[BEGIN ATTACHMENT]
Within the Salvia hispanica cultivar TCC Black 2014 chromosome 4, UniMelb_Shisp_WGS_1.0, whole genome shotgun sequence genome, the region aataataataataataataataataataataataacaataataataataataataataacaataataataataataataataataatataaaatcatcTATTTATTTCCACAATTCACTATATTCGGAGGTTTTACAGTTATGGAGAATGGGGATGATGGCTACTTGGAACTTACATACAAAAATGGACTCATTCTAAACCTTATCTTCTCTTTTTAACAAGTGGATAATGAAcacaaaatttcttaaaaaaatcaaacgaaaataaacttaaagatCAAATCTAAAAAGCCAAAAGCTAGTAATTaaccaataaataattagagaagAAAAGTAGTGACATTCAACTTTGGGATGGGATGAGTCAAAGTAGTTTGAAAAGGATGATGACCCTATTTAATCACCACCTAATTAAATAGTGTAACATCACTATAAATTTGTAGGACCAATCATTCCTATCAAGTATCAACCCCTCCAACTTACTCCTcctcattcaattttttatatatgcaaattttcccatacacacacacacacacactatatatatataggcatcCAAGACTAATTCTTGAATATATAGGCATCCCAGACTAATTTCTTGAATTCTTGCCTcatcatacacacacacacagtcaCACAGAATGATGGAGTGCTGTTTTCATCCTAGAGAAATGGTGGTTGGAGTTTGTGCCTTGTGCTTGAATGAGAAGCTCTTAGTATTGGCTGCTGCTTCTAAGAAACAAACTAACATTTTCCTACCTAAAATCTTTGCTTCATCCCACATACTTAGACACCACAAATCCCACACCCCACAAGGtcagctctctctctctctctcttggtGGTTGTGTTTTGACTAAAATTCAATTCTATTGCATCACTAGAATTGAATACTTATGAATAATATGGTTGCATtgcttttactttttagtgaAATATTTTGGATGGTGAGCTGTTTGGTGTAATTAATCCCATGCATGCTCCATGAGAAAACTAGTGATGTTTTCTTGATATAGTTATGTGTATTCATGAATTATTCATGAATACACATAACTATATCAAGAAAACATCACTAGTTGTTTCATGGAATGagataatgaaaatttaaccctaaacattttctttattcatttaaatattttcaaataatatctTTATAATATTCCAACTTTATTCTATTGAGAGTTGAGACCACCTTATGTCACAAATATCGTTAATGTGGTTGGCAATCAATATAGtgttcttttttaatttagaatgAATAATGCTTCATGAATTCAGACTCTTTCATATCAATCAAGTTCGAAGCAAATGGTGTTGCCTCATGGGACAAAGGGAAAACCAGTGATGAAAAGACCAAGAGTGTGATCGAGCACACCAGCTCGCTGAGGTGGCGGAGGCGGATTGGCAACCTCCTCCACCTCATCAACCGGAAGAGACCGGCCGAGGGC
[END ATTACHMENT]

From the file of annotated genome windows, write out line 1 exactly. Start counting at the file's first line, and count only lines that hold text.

Within the Salvia hispanica cultivar TCC Black 2014 chromosome 4, UniMelb_Shisp_WGS_1.0, whole genome shotgun sequence genome, the region aataataataataataataataataataataataacaataataataataataataataacaataataataataataataataataatataaaatcatcTATTTATTTCCACAATTCACTATATTCGGAGGTTTTACAGTTATGGAGAATGGGGATGATGGCTACTTGGAACTTACATACAAAAATGGACTCATTCTAAACCTTATCTTCTCTTTTTAACAAGTGGATAATGAAcacaaaatttcttaaaaaaatcaaacgaaaataaacttaaagatCAAATCTAAAAAGCCAAAAGCTAGTAATTaaccaataaataattagagaagAAAAGTAGTGACATTCAACTTTGGGATGGGATGAGTCAAAGTAGTTTGAAAAGGATGATGACCCTATTTAATCACCACCTAATTAAATAGTGTAACATCACTATAAATTTGTAGGACCAATCATTCCTATCAAGTATCAACCCCTCCAACTTACTCCTcctcattcaattttttatatatgcaaattttcccatacacacacacacacacactatatatatataggcatcCAAGACTAATTCTTGAATATATAGGCATCCCAGACTAATTTCTTGAATTCTTGCCTcatcatacacacacacacagtcaCACAGAATGATGGAGTGCTGTTTTCATCCTAGAGAAATGGTGGTTGGAGTTTGTGCCTTGTGCTTGAATGAGAAGCTCTTAGTATTGGCTGCTGCTTCTAAGAAACAAACTAACATTTTCCTACCTAAAATCTTTGCTTCATCCCACATACTTAGACACCACAAATCCCACACCCCACAAGGtcagctctctctctctctctcttggtGGTTGTGTTTTGACTAAAATTCAATTCTATTGCATCACTAGAATTGAATACTTATGAATAATATGGTTGCATtgcttttactttttagtgaAATATTTTGGATGGTGAGCTGTTTGGTGTAATTAATCCCATGCATGCTCCATGAGAAAACTAGTGATGTTTTCTTGATATAGTTATGTGTATTCATGAATTATTCATGAATACACATAACTATATCAAGAAAACATCACTAGTTGTTTCATGGAATGagataatgaaaatttaaccctaaacattttctttattcatttaaatattttcaaataatatctTTATAATATTCCAACTTTATTCTATTGAGAGTTGAGACCACCTTATGTCACAAATATCGTTAATGTGGTTGGCAATCAATATAGtgttcttttttaatttagaatgAATAATGCTTCATGAATTCAGACTCTTTCATATCAATCAAGTTCGAAGCAAATGGTGTTGCCTCATGGGACAAAGGGAAAACCAGTGATGAAAAGACCAAGAGTGTGATCGAGCACACCAGCTCGCTGAGGTGGCGGAGGCGGATTGGCAACCTCCTCCACCTCATCAACCGGAAGAGACCGGCCGAGGGC